Yes, to acquire a good seat, one must learn to ride without stirrups! But to ride without stirrups, and especially to trot, before all the muscles have been relaxed by riding at a walk and progressively, is surely a wrong practice. Because, if the rider contracts his limbs to resist the movements of the horse, he at once makes the muscles too set to assume the shape necessary for perfect adhesion. Must one, then, walk a horse for months and years? It would, indeed, be the best method, though rather impracticable in view of the probable expense.

I, therefore, advise the beginner to use stirrups, so as to fall as few times as possible and thus save his parents' feelings. Let it be, nevertheless, the first object to become, as soon as possible, fully able to sit upon a saddle, without stirrups, at all paces.

What, then, should be the ordinary practice? For the first winter, ride at the school, without stirrups, but always in the presence of the instructor. Learn for yourself all you possibly can, until you have gained a certain degree of stability of seat; and do not neglect to practice during the summer.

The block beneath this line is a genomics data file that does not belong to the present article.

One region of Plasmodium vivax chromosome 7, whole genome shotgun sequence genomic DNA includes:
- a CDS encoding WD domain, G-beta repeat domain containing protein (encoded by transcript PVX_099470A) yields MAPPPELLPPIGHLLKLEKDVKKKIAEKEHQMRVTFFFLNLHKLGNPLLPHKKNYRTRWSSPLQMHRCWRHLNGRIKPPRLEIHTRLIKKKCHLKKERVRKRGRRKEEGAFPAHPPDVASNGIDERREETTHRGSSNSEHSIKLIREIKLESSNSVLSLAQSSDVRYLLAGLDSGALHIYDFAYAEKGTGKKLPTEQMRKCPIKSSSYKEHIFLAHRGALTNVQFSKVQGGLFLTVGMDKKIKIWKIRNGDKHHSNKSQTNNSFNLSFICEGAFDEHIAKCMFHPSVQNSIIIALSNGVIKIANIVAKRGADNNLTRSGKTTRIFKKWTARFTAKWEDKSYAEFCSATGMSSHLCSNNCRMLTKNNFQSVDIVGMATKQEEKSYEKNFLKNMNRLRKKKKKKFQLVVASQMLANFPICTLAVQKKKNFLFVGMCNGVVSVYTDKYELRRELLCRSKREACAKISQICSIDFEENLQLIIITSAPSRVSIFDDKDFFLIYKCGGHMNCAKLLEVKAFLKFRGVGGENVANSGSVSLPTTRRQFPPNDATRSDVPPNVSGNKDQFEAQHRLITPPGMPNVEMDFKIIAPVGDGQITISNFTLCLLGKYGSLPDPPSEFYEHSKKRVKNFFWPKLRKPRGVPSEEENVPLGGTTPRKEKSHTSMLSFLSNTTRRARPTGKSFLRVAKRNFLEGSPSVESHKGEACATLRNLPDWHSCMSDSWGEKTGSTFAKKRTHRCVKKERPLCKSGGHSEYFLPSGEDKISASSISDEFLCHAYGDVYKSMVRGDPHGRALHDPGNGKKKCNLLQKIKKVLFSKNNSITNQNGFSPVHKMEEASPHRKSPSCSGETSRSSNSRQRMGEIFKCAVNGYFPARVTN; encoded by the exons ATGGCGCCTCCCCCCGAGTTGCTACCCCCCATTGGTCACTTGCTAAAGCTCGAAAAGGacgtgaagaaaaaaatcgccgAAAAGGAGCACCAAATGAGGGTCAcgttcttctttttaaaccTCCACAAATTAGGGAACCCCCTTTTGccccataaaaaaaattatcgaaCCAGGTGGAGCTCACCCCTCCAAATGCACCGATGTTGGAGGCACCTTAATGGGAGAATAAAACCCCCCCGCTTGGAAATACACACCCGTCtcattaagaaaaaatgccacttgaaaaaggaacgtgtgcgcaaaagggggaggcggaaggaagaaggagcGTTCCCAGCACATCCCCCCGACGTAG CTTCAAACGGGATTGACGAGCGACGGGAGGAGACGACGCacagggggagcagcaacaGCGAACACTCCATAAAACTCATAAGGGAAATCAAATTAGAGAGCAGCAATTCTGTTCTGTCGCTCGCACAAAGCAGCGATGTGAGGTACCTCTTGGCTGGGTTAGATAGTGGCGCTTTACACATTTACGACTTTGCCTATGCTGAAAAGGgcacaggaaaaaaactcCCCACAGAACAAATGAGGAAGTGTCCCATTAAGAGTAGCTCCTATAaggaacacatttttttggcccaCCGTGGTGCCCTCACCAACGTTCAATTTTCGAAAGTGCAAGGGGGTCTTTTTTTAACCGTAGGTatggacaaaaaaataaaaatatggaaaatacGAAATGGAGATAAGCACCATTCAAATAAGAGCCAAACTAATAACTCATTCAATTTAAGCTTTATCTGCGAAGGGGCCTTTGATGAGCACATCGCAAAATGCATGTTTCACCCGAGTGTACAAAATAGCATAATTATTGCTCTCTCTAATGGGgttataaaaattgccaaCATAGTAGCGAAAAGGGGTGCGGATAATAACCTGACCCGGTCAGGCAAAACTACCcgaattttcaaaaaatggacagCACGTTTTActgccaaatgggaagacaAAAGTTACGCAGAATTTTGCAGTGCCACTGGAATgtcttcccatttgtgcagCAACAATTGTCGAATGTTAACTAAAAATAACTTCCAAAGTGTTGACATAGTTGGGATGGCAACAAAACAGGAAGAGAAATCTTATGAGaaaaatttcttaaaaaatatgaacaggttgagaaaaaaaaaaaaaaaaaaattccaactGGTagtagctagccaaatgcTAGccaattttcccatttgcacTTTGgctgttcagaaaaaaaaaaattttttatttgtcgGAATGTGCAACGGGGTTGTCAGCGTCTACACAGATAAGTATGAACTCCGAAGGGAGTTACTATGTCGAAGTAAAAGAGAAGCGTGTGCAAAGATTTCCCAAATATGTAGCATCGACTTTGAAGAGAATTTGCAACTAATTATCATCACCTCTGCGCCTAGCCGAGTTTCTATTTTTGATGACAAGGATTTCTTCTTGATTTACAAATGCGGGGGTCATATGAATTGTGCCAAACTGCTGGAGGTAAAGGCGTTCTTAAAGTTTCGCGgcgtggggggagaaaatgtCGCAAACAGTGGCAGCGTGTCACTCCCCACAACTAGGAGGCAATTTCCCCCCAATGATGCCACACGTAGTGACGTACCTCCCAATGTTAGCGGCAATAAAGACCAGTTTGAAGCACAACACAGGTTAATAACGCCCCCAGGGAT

For the second winter, organize a class of ten or a dozen young people of about the same age and advancement boys only, no girls. Put the class under a teacher, who, remembering his own early training, will work with enthusiasm. Have lessons three times a week for six months.

Here is a programme for such a class: Walking without stirrups. Calisthenic exercises. Stopping and walking. Individual turn. Successive semiturn. Successive turn. Trotting, Calisthenics, etc., as above, while trotting. Walking. Individual halfturn. Individual turn, stopping, and starting again to a trot. Galloping. Calisthenic exercises, etc., as in walking and trotting. Stopping and starting to the gallop. This whole programme is to be gone through, first with stirrups, and then a second time without.

The time has not yet come for learning to manage the horse. This will come later. At the end of the second year, the young pupil ought to be able to perform all these movements easily, without stirrups. Circular movements have been included in the programme, since the pupil should be made accustomed to all directions and to producing all kinds of movements.